Kazuyo Sejima and Ryue Nishizawa, partners of Tokyo-based Sejima and Nishizawa and Associates, better known as SANAA, will receive the 2010 Pritzker Prize. The firm’s buildings, characterized by their minimal material palette, spare details, and fluid spatial organization, were praised by the jury as places where “the physical presence retreats and forms a sensuous background for people, objects, activities, and landscapes.”
Established in 1979, the Pritzker is bestowed each year by the Hyatt Foundation to a living architect, or architects, who have consistently produced important work. This is the third time that two architects have received the award simultaneously. Jacques Herzog and Pierre de Meuron, firm partners, won in 2001, and in 1988, Oscar Niemeyer and SOM’s Gordon Bunshaft shared the honor. In its citation, the jury noted the collaborative nature of Sejima and Nishizawa’s work: “It is virtually impossible to untangle which individual is responsible for what aspect of a particular project.”
At 44 years old, Nishizawa is the youngest architect to ever win the Pritzker. (The honor previously was held by Richard Meier, who was 49 when he received the 1984 prize). Sejima, 54, is only the second female laureate, following Zaha Hadid’s win in 2004. “I am thrilled to receive such an honor,” Sejima said in a prepared statement. “I have been exploring how I can make architecture that feels open, which I feel is important for a new generation of architecture.”
Sejima, born in 1956, studied at the Japan Women’s University and, upon graduation in 1981, joined the Tokyo office of Toyo Ito. In 1987, she established her own firm, Kazuyo Sejima and Associates, which Nishizawa joined the same year. At the time, he was still a student at Yokohama National University, from which he graduated in 1990.
Nishizawa planned to leave the firm in 1995 to start his own practice. But Sejima convinced him to stay, making him a partner and renaming the office SANAA. Both Sejima and Nishizawa continue to also maintain separate practices, often focusing on smaller commissions.
Since its inception, SANAA has steadily expanded its portfolio of built work. Early commissions were mostly in Japan; the firm’s first major public project was the O-Museum (1999) in Nagano, Japan. The long, curving building, painted black and clad in fritted glass, is lifted up on columns on its wooded site. Though the firm’s later buildings employ a lighter material palette and are often located in urban settings, the O-Museum presaged SANAA’s distinguished career in museum architecture. Just five years later, in 2004, Sejima and Nishizawa finished what is widely considered their first masterpiece: the 21st Century Museum of Contemporary Art in Kanazawa, Japan. Located in the center of an urban park, the circular building opens on all sides to its surroundings. Discrete gallery spaces with varying floor areas and heights are set in a grid, creating a series of volumes that mirror the cityscape outside.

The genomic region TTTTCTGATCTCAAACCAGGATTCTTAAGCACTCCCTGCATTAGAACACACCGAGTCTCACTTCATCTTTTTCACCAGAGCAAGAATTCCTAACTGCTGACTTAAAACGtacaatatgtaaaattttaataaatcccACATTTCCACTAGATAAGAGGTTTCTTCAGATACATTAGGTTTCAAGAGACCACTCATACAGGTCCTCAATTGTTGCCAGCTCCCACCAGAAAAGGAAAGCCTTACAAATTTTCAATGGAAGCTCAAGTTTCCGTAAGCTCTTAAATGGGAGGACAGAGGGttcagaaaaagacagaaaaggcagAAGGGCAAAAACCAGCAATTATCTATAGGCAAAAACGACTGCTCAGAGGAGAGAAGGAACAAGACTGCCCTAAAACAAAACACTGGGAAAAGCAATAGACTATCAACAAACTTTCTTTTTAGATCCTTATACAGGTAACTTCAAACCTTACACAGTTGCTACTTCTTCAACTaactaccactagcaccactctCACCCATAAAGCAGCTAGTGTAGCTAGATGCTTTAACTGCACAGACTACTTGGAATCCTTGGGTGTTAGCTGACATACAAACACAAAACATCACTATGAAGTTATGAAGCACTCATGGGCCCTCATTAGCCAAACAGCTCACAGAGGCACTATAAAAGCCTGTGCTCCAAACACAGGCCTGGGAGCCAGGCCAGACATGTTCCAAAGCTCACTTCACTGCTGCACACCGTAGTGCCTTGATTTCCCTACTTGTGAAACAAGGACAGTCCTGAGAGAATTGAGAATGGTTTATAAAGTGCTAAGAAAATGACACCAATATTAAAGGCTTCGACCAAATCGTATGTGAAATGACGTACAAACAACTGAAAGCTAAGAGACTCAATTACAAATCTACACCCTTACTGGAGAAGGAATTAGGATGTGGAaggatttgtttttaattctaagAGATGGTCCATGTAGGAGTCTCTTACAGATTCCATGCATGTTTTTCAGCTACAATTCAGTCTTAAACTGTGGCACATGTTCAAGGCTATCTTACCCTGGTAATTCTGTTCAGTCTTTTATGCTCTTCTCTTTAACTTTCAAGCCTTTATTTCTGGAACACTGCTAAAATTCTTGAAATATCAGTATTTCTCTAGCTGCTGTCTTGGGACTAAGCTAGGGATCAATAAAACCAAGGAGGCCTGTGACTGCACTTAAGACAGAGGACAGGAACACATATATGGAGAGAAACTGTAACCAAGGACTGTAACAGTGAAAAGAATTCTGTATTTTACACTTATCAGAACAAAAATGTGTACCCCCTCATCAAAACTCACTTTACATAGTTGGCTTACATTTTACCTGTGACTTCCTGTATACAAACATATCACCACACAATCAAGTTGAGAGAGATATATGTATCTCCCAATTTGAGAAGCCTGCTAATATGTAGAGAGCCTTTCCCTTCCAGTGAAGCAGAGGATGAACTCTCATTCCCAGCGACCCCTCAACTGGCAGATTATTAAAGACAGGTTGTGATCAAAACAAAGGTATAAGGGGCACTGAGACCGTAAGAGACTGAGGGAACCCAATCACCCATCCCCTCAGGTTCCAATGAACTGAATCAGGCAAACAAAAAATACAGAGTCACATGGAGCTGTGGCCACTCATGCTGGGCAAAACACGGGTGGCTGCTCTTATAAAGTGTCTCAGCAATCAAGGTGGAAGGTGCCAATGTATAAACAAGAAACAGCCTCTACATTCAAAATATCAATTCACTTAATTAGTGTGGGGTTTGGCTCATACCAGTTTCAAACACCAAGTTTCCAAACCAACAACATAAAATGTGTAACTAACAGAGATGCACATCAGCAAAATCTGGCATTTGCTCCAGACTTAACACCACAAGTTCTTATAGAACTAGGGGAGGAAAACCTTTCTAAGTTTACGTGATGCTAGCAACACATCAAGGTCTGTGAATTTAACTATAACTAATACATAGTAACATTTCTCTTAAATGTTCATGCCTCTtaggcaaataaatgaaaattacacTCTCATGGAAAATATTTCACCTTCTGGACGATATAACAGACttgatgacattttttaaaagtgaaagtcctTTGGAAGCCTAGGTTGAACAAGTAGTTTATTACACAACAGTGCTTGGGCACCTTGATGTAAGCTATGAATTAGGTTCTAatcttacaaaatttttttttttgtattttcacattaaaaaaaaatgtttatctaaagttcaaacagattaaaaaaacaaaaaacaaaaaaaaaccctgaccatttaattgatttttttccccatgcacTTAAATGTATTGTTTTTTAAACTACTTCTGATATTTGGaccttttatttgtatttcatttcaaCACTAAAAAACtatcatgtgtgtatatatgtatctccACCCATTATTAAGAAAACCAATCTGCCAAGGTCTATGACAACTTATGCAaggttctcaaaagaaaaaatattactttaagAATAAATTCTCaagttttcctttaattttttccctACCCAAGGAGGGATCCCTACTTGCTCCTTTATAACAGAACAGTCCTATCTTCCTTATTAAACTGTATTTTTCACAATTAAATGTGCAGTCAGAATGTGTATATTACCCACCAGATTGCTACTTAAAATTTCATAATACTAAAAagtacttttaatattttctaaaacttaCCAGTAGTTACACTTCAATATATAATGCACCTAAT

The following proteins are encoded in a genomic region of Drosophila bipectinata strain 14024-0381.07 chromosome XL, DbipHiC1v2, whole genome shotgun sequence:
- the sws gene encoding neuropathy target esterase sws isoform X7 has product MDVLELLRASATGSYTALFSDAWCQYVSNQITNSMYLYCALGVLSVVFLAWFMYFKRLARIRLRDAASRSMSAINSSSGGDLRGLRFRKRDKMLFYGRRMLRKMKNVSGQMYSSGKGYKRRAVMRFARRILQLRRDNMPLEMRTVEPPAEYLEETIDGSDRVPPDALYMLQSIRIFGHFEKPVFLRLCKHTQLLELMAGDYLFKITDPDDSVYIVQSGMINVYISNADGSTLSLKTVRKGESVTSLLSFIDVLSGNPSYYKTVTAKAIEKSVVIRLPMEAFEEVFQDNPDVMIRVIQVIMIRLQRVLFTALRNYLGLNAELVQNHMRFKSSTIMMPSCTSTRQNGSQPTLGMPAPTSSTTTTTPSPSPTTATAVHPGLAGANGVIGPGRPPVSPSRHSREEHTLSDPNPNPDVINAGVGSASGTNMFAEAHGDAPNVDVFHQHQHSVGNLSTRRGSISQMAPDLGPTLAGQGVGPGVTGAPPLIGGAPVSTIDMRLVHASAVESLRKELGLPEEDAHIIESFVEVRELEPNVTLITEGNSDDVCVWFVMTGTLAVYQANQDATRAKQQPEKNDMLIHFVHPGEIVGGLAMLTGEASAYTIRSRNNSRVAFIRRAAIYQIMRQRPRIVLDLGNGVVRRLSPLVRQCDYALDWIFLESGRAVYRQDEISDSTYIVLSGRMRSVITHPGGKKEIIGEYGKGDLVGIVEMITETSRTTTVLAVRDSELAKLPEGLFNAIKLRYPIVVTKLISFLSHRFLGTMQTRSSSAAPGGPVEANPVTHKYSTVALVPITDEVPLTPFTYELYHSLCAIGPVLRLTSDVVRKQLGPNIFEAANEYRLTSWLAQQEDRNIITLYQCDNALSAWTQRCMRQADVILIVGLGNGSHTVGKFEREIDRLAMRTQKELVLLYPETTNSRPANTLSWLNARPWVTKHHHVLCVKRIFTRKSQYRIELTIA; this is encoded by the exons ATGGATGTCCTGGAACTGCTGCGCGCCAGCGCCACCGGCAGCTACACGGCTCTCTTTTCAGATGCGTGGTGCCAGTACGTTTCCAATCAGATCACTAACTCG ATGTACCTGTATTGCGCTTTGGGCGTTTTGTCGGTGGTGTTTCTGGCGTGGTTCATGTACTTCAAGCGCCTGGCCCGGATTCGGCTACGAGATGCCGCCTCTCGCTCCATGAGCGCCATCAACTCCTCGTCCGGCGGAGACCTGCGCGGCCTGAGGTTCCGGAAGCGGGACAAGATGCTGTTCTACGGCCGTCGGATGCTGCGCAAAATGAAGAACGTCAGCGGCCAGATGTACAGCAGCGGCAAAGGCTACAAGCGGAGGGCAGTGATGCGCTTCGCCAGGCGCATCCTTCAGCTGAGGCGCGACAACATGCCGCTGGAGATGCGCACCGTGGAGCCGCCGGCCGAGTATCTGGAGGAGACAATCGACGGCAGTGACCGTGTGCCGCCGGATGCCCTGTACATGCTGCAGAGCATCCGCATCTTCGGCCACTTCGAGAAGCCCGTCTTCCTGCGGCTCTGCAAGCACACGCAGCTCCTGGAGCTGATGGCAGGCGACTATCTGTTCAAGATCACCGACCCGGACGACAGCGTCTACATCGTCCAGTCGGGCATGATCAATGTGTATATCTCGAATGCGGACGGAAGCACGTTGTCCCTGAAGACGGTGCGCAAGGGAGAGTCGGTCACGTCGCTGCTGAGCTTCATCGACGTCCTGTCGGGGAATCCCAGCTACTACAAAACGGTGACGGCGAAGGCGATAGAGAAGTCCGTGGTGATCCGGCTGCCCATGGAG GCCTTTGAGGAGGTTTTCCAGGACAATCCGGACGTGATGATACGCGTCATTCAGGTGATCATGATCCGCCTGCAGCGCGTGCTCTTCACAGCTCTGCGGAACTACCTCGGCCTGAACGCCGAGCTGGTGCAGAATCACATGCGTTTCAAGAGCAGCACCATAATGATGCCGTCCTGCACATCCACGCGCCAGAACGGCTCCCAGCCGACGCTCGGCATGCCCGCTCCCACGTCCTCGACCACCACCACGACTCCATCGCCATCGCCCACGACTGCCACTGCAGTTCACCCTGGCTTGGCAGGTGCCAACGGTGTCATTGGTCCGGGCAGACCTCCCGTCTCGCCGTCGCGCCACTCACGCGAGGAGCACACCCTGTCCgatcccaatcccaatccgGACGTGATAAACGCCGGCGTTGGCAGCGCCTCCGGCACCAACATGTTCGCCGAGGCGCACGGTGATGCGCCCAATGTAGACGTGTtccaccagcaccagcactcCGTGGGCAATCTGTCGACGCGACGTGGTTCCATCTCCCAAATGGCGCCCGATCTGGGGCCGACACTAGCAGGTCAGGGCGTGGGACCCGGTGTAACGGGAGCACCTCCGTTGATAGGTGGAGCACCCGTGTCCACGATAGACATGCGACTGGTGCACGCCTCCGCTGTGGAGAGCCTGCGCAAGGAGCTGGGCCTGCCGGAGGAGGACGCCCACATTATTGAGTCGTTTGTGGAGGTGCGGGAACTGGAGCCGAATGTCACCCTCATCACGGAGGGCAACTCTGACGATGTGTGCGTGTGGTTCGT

In recent years, the firm has completed a string of acclaimed international projects, including the 2006 Glass Pavilion at the Toledo Museum of Art in Ohio (its first U.S. project); the 2006 Zollverein School of Management in Essen, Germany; the 2007 Staadtstheatre Almere in the Netherlands; and the 2007 New Museum of Contemporary Art in New York City. This past February, the firm saw the grand opening of The Rolex Learning Center at the Ecole Polytechnique Federale de Lausanne, in Lausanne, Switzerland. The project signified a new exploration for the firm: The floor and ceiling of the single-story building have been conceived as an interior landscape, with hills and valleys demarcating different zones—libraries, cafés, meeting areas—that will be used by students.
In addition to their completed work, SANAA has several significant projects under way, including the Louvre Lens museum in Lens, France; an extension to the Institute d’Art Moderne in Valencia, Spain; and a factory building at the Vitra campus in Weil am Rhein, Germany. Sejima also was chosen to be the director of the Venice Biennale’s 2010 International Architecture Exhibition, which runs from August 29 to November 21. It won’t be her first involvement with the exhibition: Arata Isozaki invited her to participate in the Japanese pavilion in 2000, and in 2004, Sejima and Nishizawa’s museum in Kanazwa won the Biennale’s Golden Lion for “most remarkable work.” The duo also designed last year’s widely praised temporary pavilion at London’s Serpentine Gallery.
Sejima and Nishizawa have been a force in academia, as well. The two have taught and lectured at universities worldwide, including Keio University (Sejima), Yokohama National University (Nishizawa), and both at the Princeton School of Architecture. While neither has written a formal treatise on their work, their projects have been widely published in monographs by different publishers, including Japan Architect, El Croquis, and Electa Architecture, among others.
Sejima and Nishizawa are the fourth and fifth laureates from Japan, the others being Kenzo Tange (1987), Fumihiko Maki (1993), and Tadao Ando (1995). In regards to winning, Nishizawa said in a prepared statement that he feels “honored and at the same time very surprised.” He added: “I receive and understand this prize as encouragement for our efforts. Every time I finish a building I revel in possibilities and at the same time reflect on what has happened. Each project becomes my motivation for the next new project.”
Sejima and Nishizawa will be recognized at a formal ceremony on May 17 at Ellis Island in New York. The Pritzker includes a $100,000 cash prize and a bronze medallion.
Editor's note: Kazuyo Sejima is 54 years old, not 59, as the story originally stated.
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